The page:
- The Washington Times - Wednesday, April 24, 2002

The man on the grassy knoll is Yao Ming, who is easy to spot because of his snow-covered shoulders.

Ming is the last of the pituitary basketball wonders from China to be granted permission to play in the NBA, and just in time to help either the Knicks or Wizards next season.

Conspiracy theorists already smell a fix in the NBA lottery next month. In their television-ratings-driven world, Ming winds up in either Manhattan or in Tony Cheng's neighborhood.

That is assuming the first round of the NBA playoffs is completed in time for there to be a next season.

Go ahead, break a leg. At this pace, no one would miss a playoff game. A lot of marriages don't last as long as the first round of the NBA playoffs. If Pat Riley and the Heat were in the playoffs, he would be able to hold training camp in Hawaii between games.

Either Ming or Jason Williams is expected to be the No.1 pick in the NBA Draft in June, depending on your cup of rice. Fortunately, there is plenty of rice around the DMZ Center, if it matters to Ming and the all-knowing old men of China.

Ming is a 7-foot-6 center who is said to be a better player than Wang ZhiZhi and Mengke Bateer, which is not saying much. ZhiZhi and Bateer are the first two basketball imports from China, and the two are considerably less popular than the two rent-a-pandas at the National Zoo.

Bruce Lee still packs more punch than all of them, and you have the word of Kareem Abdul-Jabbar on it. Who would be the master today, Lee in his prime or Shaq? Shaq has a 1-2 record in this regard. He slapped Greg Ostertag silly before being taken to the floor by Charles Barkley and missing Brad Miller by several city blocks.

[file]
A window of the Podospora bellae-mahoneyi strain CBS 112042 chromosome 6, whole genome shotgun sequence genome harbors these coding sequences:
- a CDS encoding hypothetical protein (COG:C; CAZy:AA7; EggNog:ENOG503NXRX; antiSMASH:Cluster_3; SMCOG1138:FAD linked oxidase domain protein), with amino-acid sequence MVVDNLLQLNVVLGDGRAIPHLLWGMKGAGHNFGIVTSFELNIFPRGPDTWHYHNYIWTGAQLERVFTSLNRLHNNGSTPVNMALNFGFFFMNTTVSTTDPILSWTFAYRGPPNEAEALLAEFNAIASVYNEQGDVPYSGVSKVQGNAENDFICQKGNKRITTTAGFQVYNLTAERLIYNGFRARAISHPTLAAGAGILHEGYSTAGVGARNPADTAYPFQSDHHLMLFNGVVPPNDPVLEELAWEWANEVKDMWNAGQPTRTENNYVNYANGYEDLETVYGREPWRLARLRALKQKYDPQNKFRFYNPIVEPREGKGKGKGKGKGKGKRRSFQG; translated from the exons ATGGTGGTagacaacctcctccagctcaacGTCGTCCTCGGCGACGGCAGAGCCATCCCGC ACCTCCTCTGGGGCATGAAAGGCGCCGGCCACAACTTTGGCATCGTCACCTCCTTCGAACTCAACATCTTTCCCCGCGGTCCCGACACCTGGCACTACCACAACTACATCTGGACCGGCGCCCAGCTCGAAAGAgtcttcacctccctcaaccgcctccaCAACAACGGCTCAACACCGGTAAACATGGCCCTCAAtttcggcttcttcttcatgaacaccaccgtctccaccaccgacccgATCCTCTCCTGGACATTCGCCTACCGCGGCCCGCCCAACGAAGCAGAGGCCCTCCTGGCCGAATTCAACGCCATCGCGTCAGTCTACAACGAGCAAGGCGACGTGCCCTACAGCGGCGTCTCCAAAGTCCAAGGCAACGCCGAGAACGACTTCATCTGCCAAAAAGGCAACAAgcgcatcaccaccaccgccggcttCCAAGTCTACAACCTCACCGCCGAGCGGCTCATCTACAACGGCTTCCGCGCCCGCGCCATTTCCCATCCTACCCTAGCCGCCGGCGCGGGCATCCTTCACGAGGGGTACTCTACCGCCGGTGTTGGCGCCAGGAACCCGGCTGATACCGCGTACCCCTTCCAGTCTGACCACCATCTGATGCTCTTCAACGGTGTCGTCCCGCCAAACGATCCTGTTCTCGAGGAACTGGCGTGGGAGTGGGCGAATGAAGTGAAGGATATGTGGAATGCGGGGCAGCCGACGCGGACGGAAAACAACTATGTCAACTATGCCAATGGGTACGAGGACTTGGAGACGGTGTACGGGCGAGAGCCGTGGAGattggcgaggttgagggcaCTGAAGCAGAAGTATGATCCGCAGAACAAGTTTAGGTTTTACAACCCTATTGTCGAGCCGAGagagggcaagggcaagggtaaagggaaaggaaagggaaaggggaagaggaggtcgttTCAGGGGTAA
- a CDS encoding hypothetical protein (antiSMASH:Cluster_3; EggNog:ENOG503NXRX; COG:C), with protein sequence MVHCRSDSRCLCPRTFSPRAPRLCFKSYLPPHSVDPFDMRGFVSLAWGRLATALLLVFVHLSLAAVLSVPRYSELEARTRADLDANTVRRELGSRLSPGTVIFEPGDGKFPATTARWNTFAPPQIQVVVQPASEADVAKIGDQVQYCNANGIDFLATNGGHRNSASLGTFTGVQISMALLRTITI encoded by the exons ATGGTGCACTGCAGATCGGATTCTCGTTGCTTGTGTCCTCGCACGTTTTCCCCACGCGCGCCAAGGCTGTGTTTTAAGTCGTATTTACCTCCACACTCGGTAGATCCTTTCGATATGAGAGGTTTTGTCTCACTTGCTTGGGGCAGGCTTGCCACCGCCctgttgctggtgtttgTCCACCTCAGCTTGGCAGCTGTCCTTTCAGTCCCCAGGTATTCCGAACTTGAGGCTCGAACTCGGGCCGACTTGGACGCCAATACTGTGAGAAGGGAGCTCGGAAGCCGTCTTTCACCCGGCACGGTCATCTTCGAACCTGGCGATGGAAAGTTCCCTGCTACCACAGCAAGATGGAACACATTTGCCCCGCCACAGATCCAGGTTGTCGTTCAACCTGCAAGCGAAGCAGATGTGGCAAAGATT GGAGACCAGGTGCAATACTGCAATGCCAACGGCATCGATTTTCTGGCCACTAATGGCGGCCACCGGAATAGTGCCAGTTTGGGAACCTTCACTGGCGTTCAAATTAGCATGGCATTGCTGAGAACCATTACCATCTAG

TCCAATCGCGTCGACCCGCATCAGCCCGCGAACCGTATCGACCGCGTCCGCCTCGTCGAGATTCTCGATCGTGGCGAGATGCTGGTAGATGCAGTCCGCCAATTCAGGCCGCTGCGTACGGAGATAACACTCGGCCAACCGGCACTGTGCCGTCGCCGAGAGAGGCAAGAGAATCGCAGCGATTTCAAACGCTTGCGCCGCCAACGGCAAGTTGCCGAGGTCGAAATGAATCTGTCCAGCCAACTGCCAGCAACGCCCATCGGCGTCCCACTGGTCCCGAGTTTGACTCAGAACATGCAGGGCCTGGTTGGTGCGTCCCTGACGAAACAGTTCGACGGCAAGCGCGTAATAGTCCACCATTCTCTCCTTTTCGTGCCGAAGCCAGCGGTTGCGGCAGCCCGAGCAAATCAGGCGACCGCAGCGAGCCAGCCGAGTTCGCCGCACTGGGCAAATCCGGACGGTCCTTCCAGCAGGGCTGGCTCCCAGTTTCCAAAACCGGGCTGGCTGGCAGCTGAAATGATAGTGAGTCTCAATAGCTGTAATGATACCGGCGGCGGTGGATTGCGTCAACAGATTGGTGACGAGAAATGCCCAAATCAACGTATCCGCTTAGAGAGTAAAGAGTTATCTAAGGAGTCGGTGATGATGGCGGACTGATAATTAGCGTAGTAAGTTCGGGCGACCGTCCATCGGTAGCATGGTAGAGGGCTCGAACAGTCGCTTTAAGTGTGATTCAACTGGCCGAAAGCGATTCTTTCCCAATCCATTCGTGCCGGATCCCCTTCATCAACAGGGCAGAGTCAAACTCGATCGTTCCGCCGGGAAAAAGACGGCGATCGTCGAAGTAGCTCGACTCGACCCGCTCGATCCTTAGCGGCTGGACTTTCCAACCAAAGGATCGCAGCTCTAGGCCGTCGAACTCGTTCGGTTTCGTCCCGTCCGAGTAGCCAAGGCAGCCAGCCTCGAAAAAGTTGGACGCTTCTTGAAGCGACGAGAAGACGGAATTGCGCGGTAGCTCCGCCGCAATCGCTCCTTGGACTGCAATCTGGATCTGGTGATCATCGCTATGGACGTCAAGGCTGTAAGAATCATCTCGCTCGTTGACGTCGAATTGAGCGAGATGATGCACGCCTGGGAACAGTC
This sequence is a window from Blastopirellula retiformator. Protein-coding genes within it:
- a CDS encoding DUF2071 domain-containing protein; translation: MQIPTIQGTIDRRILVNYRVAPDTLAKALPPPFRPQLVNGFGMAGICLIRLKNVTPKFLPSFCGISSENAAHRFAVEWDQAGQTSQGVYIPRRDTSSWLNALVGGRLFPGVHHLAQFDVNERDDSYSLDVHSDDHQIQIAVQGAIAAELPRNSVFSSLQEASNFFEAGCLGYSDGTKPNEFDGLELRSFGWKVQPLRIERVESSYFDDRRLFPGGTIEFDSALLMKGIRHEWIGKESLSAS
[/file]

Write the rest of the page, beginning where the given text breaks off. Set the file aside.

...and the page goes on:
You can't teach height. You might be able to teach Williams to make a higher percentage of his free throw attempts.

Indiana coach Mike Davis became the genius of the moment last month after the Blue Devils missed nine of 19 free throw attempts, including one by Williams that would have tied the game with 4.2 seconds left. That merely was one of the many inconvenient elements ignored in the herd-approved storyline. Moo. The genius label is a rapidly depreciating superlative anyway, not unlike senior superlatives, the dominant foodstuff of the sports culture.

Nolan Richardson, a recovering genius of the moment, told HBO's Bryant Gumbel, another recovering genius of the moment, that the principal reason he was handed a zillion dollars to take a hike from Arkansas is that he became bigger than Frank Broyles.

Get over yourself, coach. You're just a basketball coach, for crying out loud. Go to another university. Win another national title. Win 10 more. OK. Now what? You're a bad man? Great. You're a bad man. Next.

The Wizards certainly could use a bad man, considering Michael Jordan is not the bad man he used to be. A point guard or center would be extremely helpful to the team, and David Stern would have all the more reason to beam on draft night.

Conspiracy theorists still question the closed-door process that resulted in Patrick Ewing ending up with the Knicks in 1985. Dave DeBusschere, who won three games with the White Sox in 1963, nearly broke out the champagne in celebration of the lottery. DeBusschere looked genuinely elated, just as Third World dictators often do following their so-called elections.

The odds are against the Wizards. They have the third-best record of the 13 lottery teams, the Knicks the eighth-best record. These are insignificant details to conspiracy buffs. The buffs prefer to connect all the dots: the New York market, the Jordan market, the long reach of television, an ever-smiling Stern, Ewing in 1985 and Kwame Brown in 2001.

Washington is not apt to complain if Williams or Ming lands on Fun Street. No team can live on 37 victories, however preferable it was to 19 victories and however misleading.

When the going got tough after the All-Star break, Jordan came up lame and the Wizards staggered to an 11-24 finish.

The Wizards could use a fix, if there is one in the lottery, plus a healthy Jordan.

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